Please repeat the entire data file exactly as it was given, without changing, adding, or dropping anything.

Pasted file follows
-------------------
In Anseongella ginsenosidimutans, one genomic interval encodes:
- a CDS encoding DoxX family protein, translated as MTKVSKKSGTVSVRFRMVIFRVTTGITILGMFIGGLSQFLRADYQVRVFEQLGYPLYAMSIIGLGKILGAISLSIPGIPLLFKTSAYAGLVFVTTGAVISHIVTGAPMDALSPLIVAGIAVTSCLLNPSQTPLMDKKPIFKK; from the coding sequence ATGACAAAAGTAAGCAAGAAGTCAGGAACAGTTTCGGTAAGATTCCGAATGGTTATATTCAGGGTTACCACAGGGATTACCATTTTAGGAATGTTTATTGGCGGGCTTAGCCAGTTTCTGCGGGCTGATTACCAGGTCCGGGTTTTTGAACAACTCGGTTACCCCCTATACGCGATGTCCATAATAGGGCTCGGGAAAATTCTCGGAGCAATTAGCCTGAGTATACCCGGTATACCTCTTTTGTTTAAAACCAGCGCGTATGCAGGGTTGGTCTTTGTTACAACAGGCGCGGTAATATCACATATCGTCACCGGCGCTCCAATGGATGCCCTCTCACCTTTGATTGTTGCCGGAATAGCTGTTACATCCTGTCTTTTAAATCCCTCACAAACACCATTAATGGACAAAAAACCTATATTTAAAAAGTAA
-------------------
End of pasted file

In Anseongella ginsenosidimutans, one genomic interval encodes:
- a CDS encoding DoxX family protein, translated as MTKVSKKSGTVSVRFRMVIFRVTTGITILGMFIGGLSQFLRADYQVRVFEQLGYPLYAMSIIGLGKILGAISLSIPGIPLLFKTSAYAGLVFVTTGAVISHIVTGAPMDALSPLIVAGIAVTSCLLNPSQTPLMDKKPIFKK; from the coding sequence ATGACAAAAGTAAGCAAGAAGTCAGGAACAGTTTCGGTAAGATTCCGAATGGTTATATTCAGGGTTACCACAGGGATTACCATTTTAGGAATGTTTATTGGCGGGCTTAGCCAGTTTCTGCGGGCTGATTACCAGGTCCGGGTTTTTGAACAACTCGGTTACCCCCTATACGCGATGTCCATAATAGGGCTCGGGAAAATTCTCGGAGCAATTAGCCTGAGTATACCCGGTATACCTCTTTTGTTTAAAACCAGCGCGTATGCAGGGTTGGTCTTTGTTACAACAGGCGCGGTAATATCACATATCGTCACCGGCGCTCCAATGGATGCCCTCTCACCTTTGATTGTTGCCGGAATAGCTGTTACATCCTGTCTTTTAAATCCCTCACAAACACCATTAATGGACAAAAAACCTATATTTAAAAAGTAA